But now Prody said that she often feared for her life during her rocky relationship with the former football star. She says she believes Simpson killed Nicole Brown Simpson and Ron Goldman in 1994, a belief that's based on comments Simpson made to her during their relationship.
"It took me many years to realize and face that hard, terrible truth," she told "Good Morning America." "Things he's mentioned about Nicole, how she had it coming because of her lifestyle and who she hung out with, mainly Ron Goldman, I guess."
Simpson was acquitted of the murders, but was slapped with a $33.5 million judgment in a wrongful death civil suit.
Prody, 34, also claims Simpson subjected her to constant physical and emotional abuse. She says Simpson threatened to kill her, an accusation he has denied. She said she tried to leave on several occasions.
"If I did he would find me," Prody said. "[The] only place I had to go were to friends of ours. He would come by … threaten, manipulate. I had no choice at that point. I had nowhere to go."
Prody's attorney Gloria Allred told "Good Morning America" that Prody was lucky she got out of the relationship alive.
"He had the power in the relationship. She was dependent on him … her life was literally in danger," he said. "What some women think is love can lead to a life and death situation."
Simpson is currently serving jail time in Nevada for armed robbery and kidnapping but is appealing his case. His lawyer released a statement refuting Prody's claims.
"The only person to get taken out of the house and handcuffed for domestic violence was Christie Prody. The only person who has been to drug rehab is Christie Prody. The facts are just inconsistent with what Christie is saying," Yale Galanter said in a statement.
But Prody refuted that comment.
"The part where I was taken out of the house in handcuffs was absolutely untrue," Prody said. "I've never been arrested for anything like that. But yes, I was in treatment, I checked myself into treatment after a couple years of being depressed and dealing with my depression in a way through substance abuse."
Prody and Simpson met one year after he was acquitted for the murders of Brown Simpson and Goldman. She said she knew of his trial, but didn't know much else, including anything about his football career.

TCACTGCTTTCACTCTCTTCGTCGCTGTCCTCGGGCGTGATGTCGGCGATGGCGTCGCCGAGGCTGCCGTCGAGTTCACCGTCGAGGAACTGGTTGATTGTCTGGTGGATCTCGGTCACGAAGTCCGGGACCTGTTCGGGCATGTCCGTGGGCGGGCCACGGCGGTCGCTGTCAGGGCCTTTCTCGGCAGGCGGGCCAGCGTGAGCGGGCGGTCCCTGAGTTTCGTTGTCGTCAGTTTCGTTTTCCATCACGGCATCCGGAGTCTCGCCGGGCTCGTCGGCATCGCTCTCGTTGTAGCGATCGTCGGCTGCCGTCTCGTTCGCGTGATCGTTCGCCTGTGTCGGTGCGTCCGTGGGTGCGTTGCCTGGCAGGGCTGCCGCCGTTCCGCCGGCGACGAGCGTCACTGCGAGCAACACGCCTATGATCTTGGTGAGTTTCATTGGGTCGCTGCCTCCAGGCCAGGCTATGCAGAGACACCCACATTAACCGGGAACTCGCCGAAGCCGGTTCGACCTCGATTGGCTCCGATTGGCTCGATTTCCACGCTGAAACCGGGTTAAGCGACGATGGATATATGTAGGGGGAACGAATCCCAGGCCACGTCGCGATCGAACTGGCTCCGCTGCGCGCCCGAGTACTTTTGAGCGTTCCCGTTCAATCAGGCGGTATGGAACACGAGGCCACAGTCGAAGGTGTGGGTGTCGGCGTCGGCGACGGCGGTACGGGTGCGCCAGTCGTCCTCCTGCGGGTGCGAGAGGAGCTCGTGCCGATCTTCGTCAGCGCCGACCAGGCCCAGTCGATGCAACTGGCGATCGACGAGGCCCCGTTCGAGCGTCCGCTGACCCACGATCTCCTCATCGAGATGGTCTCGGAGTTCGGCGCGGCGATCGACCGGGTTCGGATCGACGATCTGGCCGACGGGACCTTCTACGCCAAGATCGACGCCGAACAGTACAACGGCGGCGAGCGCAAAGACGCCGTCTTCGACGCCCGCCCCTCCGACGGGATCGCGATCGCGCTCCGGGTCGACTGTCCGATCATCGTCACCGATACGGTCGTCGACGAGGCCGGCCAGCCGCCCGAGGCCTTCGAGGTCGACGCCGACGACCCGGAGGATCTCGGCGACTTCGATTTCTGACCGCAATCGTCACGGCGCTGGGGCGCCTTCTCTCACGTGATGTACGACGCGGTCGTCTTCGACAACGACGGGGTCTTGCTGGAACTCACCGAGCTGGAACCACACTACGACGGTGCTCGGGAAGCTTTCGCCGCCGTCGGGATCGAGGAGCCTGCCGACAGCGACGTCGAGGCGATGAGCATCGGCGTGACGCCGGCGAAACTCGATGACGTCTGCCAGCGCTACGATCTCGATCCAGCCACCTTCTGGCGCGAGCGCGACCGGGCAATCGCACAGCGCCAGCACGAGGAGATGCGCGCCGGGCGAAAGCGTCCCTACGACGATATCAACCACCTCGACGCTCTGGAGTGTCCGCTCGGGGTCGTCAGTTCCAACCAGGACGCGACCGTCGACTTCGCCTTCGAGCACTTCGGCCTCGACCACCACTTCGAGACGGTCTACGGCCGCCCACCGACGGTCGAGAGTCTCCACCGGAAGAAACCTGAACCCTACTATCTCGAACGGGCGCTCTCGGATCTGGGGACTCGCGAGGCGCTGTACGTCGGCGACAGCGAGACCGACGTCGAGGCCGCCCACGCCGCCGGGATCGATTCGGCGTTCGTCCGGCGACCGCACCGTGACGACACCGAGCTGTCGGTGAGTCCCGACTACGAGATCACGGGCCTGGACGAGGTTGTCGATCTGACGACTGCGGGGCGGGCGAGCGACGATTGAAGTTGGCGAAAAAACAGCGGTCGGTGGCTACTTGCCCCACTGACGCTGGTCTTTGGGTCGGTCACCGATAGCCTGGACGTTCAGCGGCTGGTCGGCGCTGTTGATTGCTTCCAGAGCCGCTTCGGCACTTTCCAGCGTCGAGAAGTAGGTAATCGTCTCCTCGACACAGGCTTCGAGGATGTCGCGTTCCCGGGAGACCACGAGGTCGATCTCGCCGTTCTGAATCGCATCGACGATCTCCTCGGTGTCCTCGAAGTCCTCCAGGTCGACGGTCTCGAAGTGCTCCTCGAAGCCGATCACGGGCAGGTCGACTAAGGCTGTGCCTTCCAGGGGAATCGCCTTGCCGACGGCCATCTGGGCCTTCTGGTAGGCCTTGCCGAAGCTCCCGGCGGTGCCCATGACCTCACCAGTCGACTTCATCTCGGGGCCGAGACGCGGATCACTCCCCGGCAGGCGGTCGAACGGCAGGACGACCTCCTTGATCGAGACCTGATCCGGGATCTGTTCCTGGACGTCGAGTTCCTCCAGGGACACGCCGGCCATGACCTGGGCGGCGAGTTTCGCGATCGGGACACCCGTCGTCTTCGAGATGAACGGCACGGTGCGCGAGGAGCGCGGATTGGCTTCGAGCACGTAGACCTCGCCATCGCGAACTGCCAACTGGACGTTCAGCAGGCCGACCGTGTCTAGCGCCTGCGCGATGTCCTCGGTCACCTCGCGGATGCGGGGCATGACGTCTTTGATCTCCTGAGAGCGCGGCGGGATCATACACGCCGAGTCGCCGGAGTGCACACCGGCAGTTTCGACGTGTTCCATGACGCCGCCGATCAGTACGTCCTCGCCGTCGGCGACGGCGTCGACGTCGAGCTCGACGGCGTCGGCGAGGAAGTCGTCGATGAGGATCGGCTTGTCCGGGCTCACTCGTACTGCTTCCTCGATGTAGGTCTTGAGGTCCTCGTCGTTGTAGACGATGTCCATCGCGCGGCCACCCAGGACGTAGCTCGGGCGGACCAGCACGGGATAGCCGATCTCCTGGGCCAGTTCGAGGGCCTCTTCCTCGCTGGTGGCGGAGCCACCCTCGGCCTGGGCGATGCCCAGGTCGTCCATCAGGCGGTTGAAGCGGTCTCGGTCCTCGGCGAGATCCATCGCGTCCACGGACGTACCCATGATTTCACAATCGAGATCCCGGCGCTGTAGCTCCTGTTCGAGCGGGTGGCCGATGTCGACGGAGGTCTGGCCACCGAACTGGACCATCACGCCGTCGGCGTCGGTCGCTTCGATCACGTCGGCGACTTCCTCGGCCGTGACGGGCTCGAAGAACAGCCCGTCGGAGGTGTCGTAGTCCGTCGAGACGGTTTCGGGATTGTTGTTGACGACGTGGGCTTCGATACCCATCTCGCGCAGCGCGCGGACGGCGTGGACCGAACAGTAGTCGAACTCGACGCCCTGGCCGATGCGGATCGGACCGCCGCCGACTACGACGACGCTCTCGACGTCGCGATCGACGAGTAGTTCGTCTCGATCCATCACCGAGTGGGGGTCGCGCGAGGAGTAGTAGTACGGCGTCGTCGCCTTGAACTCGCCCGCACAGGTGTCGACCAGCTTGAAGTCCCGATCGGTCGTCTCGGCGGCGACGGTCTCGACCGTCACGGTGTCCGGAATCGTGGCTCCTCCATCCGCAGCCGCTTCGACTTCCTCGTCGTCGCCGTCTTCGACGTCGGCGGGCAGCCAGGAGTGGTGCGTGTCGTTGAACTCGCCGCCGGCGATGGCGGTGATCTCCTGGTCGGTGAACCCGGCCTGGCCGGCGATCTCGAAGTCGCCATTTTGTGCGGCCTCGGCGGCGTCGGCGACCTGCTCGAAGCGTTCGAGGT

She said she was "very young, very naive, confused."
The Minnesota-born cocktail waitress met Simpson, who is 30 years older than she is, while visiting his Brentwood, Calif., estate, which had become a popular tourist attraction.
Suddenly a man yelled out to her," Hold up girl, what is your hurry?" It was Simpson.
Simpson asked for her phone number and invited her to dinner the next evening, which Simpson's sister prepared for them.
Prody wore black on that date and says Simpson told her that his ex-wife wore black on the night of her murder, which she says she found odd. It was the first of many references to his ex-wife that Prody said continued.
"Just the way I would dress, the way I would wear my hair. Minor things. It was always back about Nicole," she said. "He'd always bring her up. It was a nonstop issue with him."
But Prody said she was impressed by Simpson and initially could not believe he was suspected of murder. Before long, the two fell in love and moved to Florida together.
But the relationship soon turned rocky, and Prody claims Simpson constantly compared her to his deceased ex-wife. She claims he convinced her to get breast implants so she could look more like Nicole, yet would make comments saying "that her lifestyle led her to what happened, basically. That she was asking for it, deserved it. That's what he stated quite often."
"I felt like I had no choice" but to stay with him, Prody said.
The police were called four times to intervene in the couple's relationship, and Simpson once called 911 from Prody's apartment because he was concerned about her drug use.
"We have a problem here," Simpson said on the 911 recording. "I'm trying to get a girl to rehab. She's been doing drugs for two days with Pedro Guerrero who just got arrested for cocaine."
But Allred said it was Simpson who introduced Prody to drugs.
"I think O.J. Simpson should really think about his life," Allred said. "He's the one that has to take responsibility and be held accountable."
Prody supported Simpson during his trial for armed robbery and kidnapping but said "everything" has changed and she will not stand by him anymore.
"I have a new baby, a new man," she aid. "My life is completely different."
But while Prody said she is worried about her young family's safety if Simpson is released from prison, "now I realize that I don't think he's getting out -- at least I hope he's not."